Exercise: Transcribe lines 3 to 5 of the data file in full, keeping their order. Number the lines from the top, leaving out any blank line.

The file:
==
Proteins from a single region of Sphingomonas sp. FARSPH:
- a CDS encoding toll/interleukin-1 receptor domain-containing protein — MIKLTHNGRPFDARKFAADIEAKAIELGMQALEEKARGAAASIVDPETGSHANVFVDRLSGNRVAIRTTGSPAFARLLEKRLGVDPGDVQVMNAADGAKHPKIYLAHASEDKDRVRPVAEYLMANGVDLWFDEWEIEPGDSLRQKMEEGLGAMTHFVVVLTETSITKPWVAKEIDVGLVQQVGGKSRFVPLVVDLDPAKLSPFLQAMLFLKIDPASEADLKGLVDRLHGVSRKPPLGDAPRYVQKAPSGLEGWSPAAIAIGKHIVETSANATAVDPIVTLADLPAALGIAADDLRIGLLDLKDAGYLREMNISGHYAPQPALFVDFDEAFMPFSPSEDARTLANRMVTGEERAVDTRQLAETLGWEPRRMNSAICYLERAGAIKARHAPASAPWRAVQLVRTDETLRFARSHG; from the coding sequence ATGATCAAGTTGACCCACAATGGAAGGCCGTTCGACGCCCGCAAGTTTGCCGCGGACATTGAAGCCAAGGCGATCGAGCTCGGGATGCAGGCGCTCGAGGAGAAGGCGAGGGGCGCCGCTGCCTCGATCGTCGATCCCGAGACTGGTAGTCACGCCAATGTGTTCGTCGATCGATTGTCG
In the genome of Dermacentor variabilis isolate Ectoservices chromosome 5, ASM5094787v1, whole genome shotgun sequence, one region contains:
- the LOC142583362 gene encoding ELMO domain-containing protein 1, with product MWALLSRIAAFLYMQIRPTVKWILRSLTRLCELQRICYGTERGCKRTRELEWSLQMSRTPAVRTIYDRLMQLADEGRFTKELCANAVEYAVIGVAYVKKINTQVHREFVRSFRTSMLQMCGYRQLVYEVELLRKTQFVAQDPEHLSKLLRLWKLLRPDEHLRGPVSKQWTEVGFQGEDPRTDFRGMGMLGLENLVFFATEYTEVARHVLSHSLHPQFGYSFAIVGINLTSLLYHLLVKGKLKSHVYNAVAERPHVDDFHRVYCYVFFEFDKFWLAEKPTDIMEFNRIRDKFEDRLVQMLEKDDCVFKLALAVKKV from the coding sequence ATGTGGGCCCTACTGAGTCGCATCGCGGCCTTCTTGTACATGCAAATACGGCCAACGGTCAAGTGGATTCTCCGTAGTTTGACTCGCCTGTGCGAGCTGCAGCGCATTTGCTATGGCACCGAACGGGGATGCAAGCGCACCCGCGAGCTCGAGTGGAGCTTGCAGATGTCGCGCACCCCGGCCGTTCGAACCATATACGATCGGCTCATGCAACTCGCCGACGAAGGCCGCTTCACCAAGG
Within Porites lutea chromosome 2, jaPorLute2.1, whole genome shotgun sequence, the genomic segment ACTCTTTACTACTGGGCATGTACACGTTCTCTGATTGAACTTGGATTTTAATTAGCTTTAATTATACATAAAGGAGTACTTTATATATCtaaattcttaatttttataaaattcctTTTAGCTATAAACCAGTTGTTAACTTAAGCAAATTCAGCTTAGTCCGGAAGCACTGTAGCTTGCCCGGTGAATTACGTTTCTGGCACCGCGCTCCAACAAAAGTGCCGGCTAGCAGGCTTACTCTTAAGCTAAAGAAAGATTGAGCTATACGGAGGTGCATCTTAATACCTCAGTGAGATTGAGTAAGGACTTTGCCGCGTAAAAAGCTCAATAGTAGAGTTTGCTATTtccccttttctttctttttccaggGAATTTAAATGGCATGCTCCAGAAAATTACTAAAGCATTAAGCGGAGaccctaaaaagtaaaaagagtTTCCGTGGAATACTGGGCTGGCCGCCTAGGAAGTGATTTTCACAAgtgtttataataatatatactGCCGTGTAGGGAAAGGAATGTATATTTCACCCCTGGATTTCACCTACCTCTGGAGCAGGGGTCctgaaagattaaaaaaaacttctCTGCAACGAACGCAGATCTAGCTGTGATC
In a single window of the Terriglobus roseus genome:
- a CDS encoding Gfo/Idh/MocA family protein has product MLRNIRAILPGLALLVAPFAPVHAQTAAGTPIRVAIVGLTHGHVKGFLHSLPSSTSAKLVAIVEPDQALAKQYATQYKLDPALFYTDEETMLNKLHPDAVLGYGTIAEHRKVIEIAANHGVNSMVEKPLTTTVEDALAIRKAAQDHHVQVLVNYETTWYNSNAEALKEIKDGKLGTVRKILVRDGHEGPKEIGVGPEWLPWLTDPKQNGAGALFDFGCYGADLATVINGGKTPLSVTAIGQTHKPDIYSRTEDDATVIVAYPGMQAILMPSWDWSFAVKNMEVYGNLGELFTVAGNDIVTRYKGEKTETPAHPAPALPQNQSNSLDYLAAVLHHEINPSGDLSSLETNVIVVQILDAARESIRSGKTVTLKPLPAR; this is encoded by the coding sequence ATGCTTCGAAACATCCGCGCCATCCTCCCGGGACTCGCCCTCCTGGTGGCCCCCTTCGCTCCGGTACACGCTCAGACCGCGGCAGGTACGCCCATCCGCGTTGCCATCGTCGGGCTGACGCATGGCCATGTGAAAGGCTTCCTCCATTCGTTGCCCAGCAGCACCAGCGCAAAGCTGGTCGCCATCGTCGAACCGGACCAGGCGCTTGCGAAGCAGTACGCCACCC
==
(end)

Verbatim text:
In the genome of Dermacentor variabilis isolate Ectoservices chromosome 5, ASM5094787v1, whole genome shotgun sequence, one region contains:
- the LOC142583362 gene encoding ELMO domain-containing protein 1, with product MWALLSRIAAFLYMQIRPTVKWILRSLTRLCELQRICYGTERGCKRTRELEWSLQMSRTPAVRTIYDRLMQLADEGRFTKELCANAVEYAVIGVAYVKKINTQVHREFVRSFRTSMLQMCGYRQLVYEVELLRKTQFVAQDPEHLSKLLRLWKLLRPDEHLRGPVSKQWTEVGFQGEDPRTDFRGMGMLGLENLVFFATEYTEVARHVLSHSLHPQFGYSFAIVGINLTSLLYHLLVKGKLKSHVYNAVAERPHVDDFHRVYCYVFFEFDKFWLAEKPTDIMEFNRIRDKFEDRLVQMLEKDDCVFKLALAVKKV from the coding sequence ATGTGGGCCCTACTGAGTCGCATCGCGGCCTTCTTGTACATGCAAATACGGCCAACGGTCAAGTGGATTCTCCGTAGTTTGACTCGCCTGTGCGAGCTGCAGCGCATTTGCTATGGCACCGAACGGGGATGCAAGCGCACCCGCGAGCTCGAGTGGAGCTTGCAGATGTCGCGCACCCCGGCCGTTCGAACCATATACGATCGGCTCATGCAACTCGCCGACGAAGGCCGCTTCACCAAGG
Within Porites lutea chromosome 2, jaPorLute2.1, whole genome shotgun sequence, the genomic segment ACTCTTTACTACTGGGCATGTACACGTTCTCTGATTGAACTTGGATTTTAATTAGCTTTAATTATACATAAAGGAGTACTTTATATATCtaaattcttaatttttataaaattcctTTTAGCTATAAACCAGTTGTTAACTTAAGCAAATTCAGCTTAGTCCGGAAGCACTGTAGCTTGCCCGGTGAATTACGTTTCTGGCACCGCGCTCCAACAAAAGTGCCGGCTAGCAGGCTTACTCTTAAGCTAAAGAAAGATTGAGCTATACGGAGGTGCATCTTAATACCTCAGTGAGATTGAGTAAGGACTTTGCCGCGTAAAAAGCTCAATAGTAGAGTTTGCTATTtccccttttctttctttttccaggGAATTTAAATGGCATGCTCCAGAAAATTACTAAAGCATTAAGCGGAGaccctaaaaagtaaaaagagtTTCCGTGGAATACTGGGCTGGCCGCCTAGGAAGTGATTTTCACAAgtgtttataataatatatactGCCGTGTAGGGAAAGGAATGTATATTTCACCCCTGGATTTCACCTACCTCTGGAGCAGGGGTCctgaaagattaaaaaaaacttctCTGCAACGAACGCAGATCTAGCTGTGATC